And now, ten years later, after 2 GSA1150's and one 1200 GSA

I have done more than 800 000km of sheer riding pleasure on BMW bikes, half of those off the tar and  many in the wonderful company of both John Carr and Geoff Russell.

Guys who mentored me through  my GS intro and gave me so much with the club, that I started giving back...

My current gSA of 12 years has 200 500km and still taking me to the most awesome places.....

Anyone can ride a bike fast....   But can you ride your bike real slow???

Johan du Preez's picture
Joined: 2007/06/20

OOM Johan? He-he-he... I attribute the OOM to your sharp sense of humour, Andy. Obviously nothing to do with my vintage! smiley

GeelKameel's picture
Joined: 2007/06/21

Die Dirt Guys Group was lank gelede, voordat ek begin motorfiets ry het. En die BMW klub nog klein (en jonk?) was.

Later, rondom 2005/2006 was Johan voorsitter van die BMW klub. Die klub was meestal Roadies georienteer. Die GS ryers was volop maar elkeen het maar sy eie ding gedoen.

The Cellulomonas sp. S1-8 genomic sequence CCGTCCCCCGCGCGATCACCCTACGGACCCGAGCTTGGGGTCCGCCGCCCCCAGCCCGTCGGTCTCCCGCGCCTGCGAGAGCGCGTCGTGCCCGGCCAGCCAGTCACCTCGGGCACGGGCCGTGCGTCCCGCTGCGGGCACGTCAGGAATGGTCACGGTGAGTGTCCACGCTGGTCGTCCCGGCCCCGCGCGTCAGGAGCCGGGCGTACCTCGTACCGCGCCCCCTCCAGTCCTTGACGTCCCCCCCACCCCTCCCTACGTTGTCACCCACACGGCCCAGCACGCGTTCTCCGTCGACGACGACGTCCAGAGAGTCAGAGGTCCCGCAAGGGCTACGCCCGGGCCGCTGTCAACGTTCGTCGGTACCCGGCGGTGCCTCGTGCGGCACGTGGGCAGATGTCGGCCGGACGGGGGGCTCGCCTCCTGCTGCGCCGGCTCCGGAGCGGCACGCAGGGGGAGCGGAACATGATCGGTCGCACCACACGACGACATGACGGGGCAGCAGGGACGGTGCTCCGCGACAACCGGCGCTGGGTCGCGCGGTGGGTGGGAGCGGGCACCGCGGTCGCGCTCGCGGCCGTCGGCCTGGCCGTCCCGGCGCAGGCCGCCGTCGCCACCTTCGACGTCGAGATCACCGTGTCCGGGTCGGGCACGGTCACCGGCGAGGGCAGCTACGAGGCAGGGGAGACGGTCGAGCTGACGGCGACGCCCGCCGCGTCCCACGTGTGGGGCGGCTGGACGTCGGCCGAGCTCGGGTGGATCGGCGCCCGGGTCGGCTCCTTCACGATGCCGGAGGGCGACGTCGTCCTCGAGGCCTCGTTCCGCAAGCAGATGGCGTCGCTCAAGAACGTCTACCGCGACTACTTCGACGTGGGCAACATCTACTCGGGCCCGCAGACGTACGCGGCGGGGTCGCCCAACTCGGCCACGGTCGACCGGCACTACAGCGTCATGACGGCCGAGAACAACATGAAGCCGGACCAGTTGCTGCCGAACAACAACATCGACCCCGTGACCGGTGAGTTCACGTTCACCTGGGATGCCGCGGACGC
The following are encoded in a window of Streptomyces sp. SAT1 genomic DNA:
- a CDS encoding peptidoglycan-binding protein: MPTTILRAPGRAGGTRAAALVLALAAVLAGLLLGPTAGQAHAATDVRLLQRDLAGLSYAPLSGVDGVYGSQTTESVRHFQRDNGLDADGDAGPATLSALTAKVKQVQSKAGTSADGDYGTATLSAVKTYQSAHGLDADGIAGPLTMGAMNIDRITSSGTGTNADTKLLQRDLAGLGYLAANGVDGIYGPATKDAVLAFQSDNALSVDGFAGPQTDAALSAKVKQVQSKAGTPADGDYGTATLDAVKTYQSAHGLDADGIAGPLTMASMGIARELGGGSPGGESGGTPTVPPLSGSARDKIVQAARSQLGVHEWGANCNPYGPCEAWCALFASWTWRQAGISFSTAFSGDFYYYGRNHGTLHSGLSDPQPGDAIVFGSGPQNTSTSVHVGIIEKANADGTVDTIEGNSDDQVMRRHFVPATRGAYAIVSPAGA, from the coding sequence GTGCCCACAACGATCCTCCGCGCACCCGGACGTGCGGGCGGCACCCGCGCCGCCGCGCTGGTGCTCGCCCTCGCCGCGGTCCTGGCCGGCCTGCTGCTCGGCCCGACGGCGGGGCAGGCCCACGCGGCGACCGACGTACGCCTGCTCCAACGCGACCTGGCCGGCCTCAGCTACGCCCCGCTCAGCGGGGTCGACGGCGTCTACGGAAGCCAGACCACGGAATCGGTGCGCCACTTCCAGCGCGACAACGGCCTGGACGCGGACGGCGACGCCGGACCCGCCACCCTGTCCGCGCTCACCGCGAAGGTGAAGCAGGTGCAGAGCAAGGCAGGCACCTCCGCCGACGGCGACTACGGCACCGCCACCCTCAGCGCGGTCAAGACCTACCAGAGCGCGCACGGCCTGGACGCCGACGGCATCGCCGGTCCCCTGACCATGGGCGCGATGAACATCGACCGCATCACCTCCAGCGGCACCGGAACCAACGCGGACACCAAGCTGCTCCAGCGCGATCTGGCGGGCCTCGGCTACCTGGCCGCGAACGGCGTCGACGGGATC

In 2006 het die stofpadryers (met GS fietse) alreeds so baie geword dat Johan (en Adriaan de Bruyn) besluit het om die "GS Initiative" te reel. Hulle het 'n saamtrek geroep sodat die GS ryers hulself meer georganiseerd kan reel om in groepe saam te toer.

Aanvanklik was die BMW klub bang dat die GS Initiative die klub sou laat kwyn (omdat daar so baie GS'e was en hulle meestal nie aan die klub behoort het nie), maar mettertyd het die hierdie "GS Initiative" deel geword van die BMW klub en die naam GS Initiative het toe  verdwyn. Rede: die klub het dinge gedoen soos wat die ouens dit graag gedoen wou he', en het by die klub aangesluit. 

Hierdie foto is geneem daardie dag voor die Protea hotel in TechnoPark, toe die GS Initiative begin het.

Wie onthou dit? En wie was almal daar?


Ek onthou daardie dag baie goed vir twee redes:

Vier maade voor daardie dag het ek die GeelKameel by Adriaan de Bruyn gekoop. Ek was vuur-en-vlam vir grondpadry.

En op hierdie GS saamtrek het ek my eerste Sidestand Insident gehad .... die sidestand het in die sagte grasperk ingesak en die GS het omgeval (gelukkig op sagte gras!)



Johan du Preez's picture
Joined: 2007/06/20

Danie, hier is 'n paar foto's van die dag toe ons die eerste keer oor die GS Initiative begin gesels het. Kyk mooi, jy is op die tweede foto van bo af...


Zanie's picture
Joined: 2013/11/21

Interesting "history lesson". Thanks!